In fact, this lack of willingness, inability or refusal to condemn wrong doing by politicians is not restricted to Nana Akufo-Addo and NPP but even President Mahama and NDC are also culprits. For example, whilst President Mahama acted swiftly to dismiss Victoria Hammah, he has failed, unwilling or refused to dismiss the Deputy Trade Minister, Murtala Mohammed for his despicable radio outburst. Why is he still a deputy minister when he made very serious corruption allegations against cabinet ministers and traditional leaders? Is it because he comes from the same region as the President or is the president scared of what Murtala could expose if he is dismissed?

In conclusion and for the information of Nana Akufo-Addo, it is not only because of what you said (“all did be die”) but most important what you did not say or do thereafter which caused the most political damage to your presidential ambition. These were, your failure, inability, unwillingness or refusal to admit that you were wrong as well as how your party members and supporters defended the indefensible. Finally, your failure, inability, unwillingness or refusal to condemn, or distance yourself from wrong doing by leading members of your party also contributed to your defeat in the 2012 presidential election.

Sadly, by not seeing anything wrong with what Yaw Osafo-Marfo said, you have not learnt any lessons from all die be die and it could detrimentally affect you in 2016 because your opponents will use it against you in the relevant regions. One cannot continue to do the same things over and over again and expect a different outcome.

A humble person is the one who is able to admit his or her mistakes when they occur and that is what makes us human. It is also the humble and good leader who calls his/her people to order and even apologises on their behalf. On the other hand, it is the arrogant who believes that s/he is always right and only admit his or her fault when it is too late , too little and unable to see anything wrong with the lapses of those closer to him or her but first to point out that of those afar. That is exactly what you have are practising (condemning xenophobic attacks in South Africa but keep silence over incitement to racial hatred by Kennedy Agaypong and support racism by Yaw Osafo-Marfo in Ghana). It is also the arrogant who blames others for his/her own faults as you blamed Afari-Gyan for your defeat.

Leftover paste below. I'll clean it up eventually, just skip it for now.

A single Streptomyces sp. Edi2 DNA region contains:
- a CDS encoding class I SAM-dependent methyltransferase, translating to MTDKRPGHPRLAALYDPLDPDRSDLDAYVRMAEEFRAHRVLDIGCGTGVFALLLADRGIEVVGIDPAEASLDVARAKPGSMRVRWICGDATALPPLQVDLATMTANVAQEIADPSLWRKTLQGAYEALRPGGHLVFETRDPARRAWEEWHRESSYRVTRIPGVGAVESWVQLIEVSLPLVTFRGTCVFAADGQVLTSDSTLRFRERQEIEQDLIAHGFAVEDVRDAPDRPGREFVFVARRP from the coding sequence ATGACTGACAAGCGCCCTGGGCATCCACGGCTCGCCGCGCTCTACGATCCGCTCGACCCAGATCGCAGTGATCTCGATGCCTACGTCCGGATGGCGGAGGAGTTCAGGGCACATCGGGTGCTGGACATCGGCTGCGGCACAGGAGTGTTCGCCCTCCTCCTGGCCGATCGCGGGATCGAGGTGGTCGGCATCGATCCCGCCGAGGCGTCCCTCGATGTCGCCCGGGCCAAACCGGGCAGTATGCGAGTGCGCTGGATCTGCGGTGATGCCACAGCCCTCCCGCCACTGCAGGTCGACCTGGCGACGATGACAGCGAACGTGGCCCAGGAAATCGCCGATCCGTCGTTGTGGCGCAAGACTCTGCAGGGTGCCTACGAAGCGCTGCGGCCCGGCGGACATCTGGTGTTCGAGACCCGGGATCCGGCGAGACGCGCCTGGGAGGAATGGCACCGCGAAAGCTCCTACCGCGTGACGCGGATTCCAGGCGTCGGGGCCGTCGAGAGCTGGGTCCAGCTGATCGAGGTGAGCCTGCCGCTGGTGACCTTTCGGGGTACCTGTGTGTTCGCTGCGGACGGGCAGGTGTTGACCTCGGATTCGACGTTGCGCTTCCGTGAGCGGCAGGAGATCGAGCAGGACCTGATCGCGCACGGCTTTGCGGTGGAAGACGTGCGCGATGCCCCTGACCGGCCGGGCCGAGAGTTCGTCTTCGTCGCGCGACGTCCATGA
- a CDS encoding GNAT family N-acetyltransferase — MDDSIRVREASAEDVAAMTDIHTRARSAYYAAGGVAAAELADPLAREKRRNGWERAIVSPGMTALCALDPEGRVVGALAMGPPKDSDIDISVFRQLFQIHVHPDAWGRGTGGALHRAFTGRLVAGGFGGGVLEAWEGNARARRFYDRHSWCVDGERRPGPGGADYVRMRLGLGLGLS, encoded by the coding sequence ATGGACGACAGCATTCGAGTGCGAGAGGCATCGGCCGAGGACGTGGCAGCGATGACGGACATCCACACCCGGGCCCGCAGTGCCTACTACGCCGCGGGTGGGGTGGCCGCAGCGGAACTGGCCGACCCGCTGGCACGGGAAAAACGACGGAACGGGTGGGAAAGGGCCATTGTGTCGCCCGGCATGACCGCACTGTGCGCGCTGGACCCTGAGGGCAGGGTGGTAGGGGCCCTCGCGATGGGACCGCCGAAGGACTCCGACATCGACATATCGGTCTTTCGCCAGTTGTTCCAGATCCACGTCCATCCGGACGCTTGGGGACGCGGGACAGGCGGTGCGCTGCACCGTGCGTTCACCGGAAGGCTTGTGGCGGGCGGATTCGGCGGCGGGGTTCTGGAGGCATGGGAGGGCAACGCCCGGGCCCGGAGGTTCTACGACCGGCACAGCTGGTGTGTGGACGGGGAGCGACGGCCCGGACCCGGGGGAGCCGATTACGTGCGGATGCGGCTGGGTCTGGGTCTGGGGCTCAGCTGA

Your admission of all die be die contributing to your defeat in 2012 is an acceptance that Dr Afari-Gyan might not have rigged the presidential election. It is also an admission that even if there were mistakes as evident during the petition hearing, they might not have affected the final outcome. It was an admission that you and your party held the nation to ransom for eight months when indeed, you and your party might have caused your own downfall.

The question is when did it occur to you that all die be die contributed to your defeat in 2012? What in percentage terms did all die be die contribute and whole role if any did Dr Afari-Gyan contribute to your defeat in 2012? Was the Supreme Court petition a ploy? Should you not apologise to the nation for all die be die? Should you and your party not apologise to Afari-Gyan for wrongly accusing him of causing your defeat if you are unable to apportion his contribution to your defeat?

Nana Akufo-Addo, until you learn to admit your mistakes earlier than when it is too late, too little, some people will perceive you to be arrogant. Until you are humble and bold enough to admit your faults when they occur as well as condemn, distance yourself from or disagree with language or actions in bad taste by those around and behind you, especially leading members of the party you lead, irreparable damage could be caused to you and your party in 2016. Your admission of wrong doing on your part is a good start but as long as you continue to share the views expressed by Yaw Osafo Marfo and keep quiet over Kennedy Ayapong’s incitement to racial hatred, your chances of becoming president in 2016 could be insurmountable unless the Mahama government fails to resolve dumsor. Good luck.

Kofi Ata, Cambridge, UK

Columnist: Ata, Kofi